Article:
“If the light, efficient and torque-rich four-cylinder engine worked so well in a Formula 2 car, reasoned Ferrari and Lampredi, why not try it in larger sizes? By the end of 1953 Aurelio Lampredi had crystallised his ideas for sports-racing cars using his four-cylinder engines.” Karl Ludvigsen describes the birth of the 500 Mondial in his 2008 work ‘Red-Hot Rivals – Ferrari vs Maserati’
The design and engineering department at Maranello in the early 1950s was a hotbed of innovation. While well-known for its V12s in a dazzling range of capacities from 1,500cc to 4,900cc, Alberto Ascari won two World Championships for Ferrari at the wheel of a four-cylinder, 2.0-litre F2 car. At one point, he and his Tipo 500 single-seater won seven consecutive World Championship races in a row.
The nimble racing cars powered by throaty four-cylinder motors, each piston displacing the capacity of a torquey 500cc GP motorbike, were strong performers on events where handling and low-down response were highly valued. On 20 December 1953, Ascari paired with Gigi Villoresi in a brand-new 2.0-litre racing car, finished second to a big Ferrari V12 at the Casablanca 12-hour race. The small two-seater beat a 4.5-litre Talbot and factory Aston driver Roy Salvadori sharing a privateer DB3.
The new sports car intended for wealthy gentleman drivers was named 500 Mondial: ‘500’ for the capacity in cc of each cylinder, ‘Mondial’ in honour of Ascari’s brace of championship wins.
Driving solo, Vittorio Marzotto – most senior of the well-known brothers – finished second overall on the May 1954 Mille Miglia in a prototype 500 Mondial Spider bodied by local firm Scaglietti. Most early (Series 1) production cars, though, carried aggressively elegant open coachwork by Pinin Farina in the style of the bruising 375 MM.
The famous Torinese carrozzeria clothed only two chassis as berlinettas, Ferrari’s spine-tingling name for its most potent closed road-racing cars. Both were entered in the September 1954 Tour de France Automobile – this car is one.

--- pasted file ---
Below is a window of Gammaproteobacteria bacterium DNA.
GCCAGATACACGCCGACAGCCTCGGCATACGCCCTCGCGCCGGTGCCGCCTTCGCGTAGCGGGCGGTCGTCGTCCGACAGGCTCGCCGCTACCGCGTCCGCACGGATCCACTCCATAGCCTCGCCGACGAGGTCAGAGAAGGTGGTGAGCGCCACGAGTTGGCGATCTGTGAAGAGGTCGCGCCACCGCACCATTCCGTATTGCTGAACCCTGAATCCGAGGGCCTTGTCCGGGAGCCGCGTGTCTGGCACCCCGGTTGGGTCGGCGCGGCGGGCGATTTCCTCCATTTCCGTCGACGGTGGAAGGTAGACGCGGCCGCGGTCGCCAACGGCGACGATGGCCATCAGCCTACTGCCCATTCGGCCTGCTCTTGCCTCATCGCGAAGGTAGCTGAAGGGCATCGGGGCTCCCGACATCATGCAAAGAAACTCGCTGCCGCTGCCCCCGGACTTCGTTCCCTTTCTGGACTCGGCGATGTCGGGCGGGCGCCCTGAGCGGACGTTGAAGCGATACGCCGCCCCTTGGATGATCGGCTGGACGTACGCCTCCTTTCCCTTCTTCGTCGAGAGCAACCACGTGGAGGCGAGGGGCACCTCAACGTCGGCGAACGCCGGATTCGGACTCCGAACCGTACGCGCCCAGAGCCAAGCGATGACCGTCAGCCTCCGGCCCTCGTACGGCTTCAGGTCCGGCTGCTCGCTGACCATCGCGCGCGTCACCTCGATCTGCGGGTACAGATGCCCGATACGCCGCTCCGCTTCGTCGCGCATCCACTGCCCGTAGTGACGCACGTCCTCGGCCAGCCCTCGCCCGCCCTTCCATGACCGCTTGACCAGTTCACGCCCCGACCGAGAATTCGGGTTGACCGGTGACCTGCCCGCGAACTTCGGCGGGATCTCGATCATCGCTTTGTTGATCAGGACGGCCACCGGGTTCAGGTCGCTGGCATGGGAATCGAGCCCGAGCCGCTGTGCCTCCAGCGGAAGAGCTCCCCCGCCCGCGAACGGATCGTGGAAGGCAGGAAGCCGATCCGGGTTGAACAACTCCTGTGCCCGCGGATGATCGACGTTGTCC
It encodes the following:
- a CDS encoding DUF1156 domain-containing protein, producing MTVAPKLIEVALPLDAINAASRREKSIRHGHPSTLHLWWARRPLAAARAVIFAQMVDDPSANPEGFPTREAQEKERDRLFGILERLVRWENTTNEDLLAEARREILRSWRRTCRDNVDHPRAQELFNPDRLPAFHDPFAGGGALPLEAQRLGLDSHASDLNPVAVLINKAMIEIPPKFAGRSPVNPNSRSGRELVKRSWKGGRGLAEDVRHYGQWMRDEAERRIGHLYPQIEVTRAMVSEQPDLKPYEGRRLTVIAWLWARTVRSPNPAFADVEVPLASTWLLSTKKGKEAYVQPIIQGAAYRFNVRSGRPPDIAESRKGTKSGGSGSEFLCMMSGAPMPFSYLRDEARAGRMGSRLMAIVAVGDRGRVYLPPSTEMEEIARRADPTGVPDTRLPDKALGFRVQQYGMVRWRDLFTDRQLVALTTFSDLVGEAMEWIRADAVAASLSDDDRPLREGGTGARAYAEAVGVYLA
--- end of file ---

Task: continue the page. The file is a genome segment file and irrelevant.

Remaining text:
The Ferrari 500 Mondial
The chassis of the 3.0-litre and 2.0-litre, four-cylinder sports-racing Ferraris were very similar: De Dion rear suspension; a gearbox rear-mounted in unit with the differential; transverse-leaf springs front and rear; Houdaille adjustable dampers all round; an identical 2.25m wheelbase and powerful Lampredi-designed engines.
Compared with its arch-rival, the 1953 Maserati A6GCS, the new 500 Mondial had larger brakes (from the 3.0-litre 750 Monza). Other than that, the two cars were broadly similar in weight and power: both mustered 160-170bhp and weighed around 1,600lb, although the Ferrari was the more compact.
The 500 Mondial’s engine – with some modifications – came straight from Ascari’s Driver’s World Championship-winning cars, running at that time to Formula 2 rules. Bore and stroke of 90 x 78mm gave the Tipo 110 motor a swept volume of 1,984.8cc. Dry-sump lubrication, gear-driven double overhead cams, twin plugs-per-cylinder and a pair of large Weber DCO carburettors were the hallmarks of yet another thoroughbred born in Maranello. All chassis were right-hand drive to accommodate the trend for clockwise circuits and a big, 150-litre fuel tank sat in the tail.
Most marque historians consider that of the believed 22 first-series 500 Mondials of 1954, 14 carried Pinin Farina spider bodywork, six were bodied by Scaglietti in the style of the 750 Monza and just two – agreed by all sources – were Pinin Farina berlinettas. The following year, Ferrari updated the design to make the car very similar to its bigger brother, with a Tipo 553 block from the Squalo single-seater.
Compact, light, and able to use its punchy engine to great effect, the 500 Mondial was a fine privateer and occasional factory car, frequently seen wheel-to-wheel with Maserati’s latest A6GCS/54 in Europe and North America. Well-known 500 Mondial drivers in 1954 included Italians Franco Cortese and Umberto Maglioli and Frenchmen Charles Pozzi, Robert Manzon and François Picard.
This Motor Car
According to a copy of this car’s Foglio di Montaggio (build sheet) supplied by the Ferrari factory to the current owner in March 2002, chassis 0422 MD was completed in mid-1954. On this document, the chassis is clearly marked as Tipo 501, the motor Tipo 110. Both carry Matricola No. 0422 MD.
A first bench-test of the engine was carried out on 4 June 1954, overseen by technician Franchini. The car was fitted with a four-speed Tipo 501/282 transmission and ran on 16in diameter Borrani alloy-rim wire wheels with 5.25in Pirelli tyres at the front, 6in at the rear.
The final page clearly states ‘Berlinetta Mondial’. As mentioned earlier, chassis 0422 MD was one of only two cars – both surviving today – bodied by Pinin Farina in the style of the fire-breathing 375 MM Berlinetta shown at Geneva in March 1954 and raced by Briggs Cunningham’s team at Le Mans that June.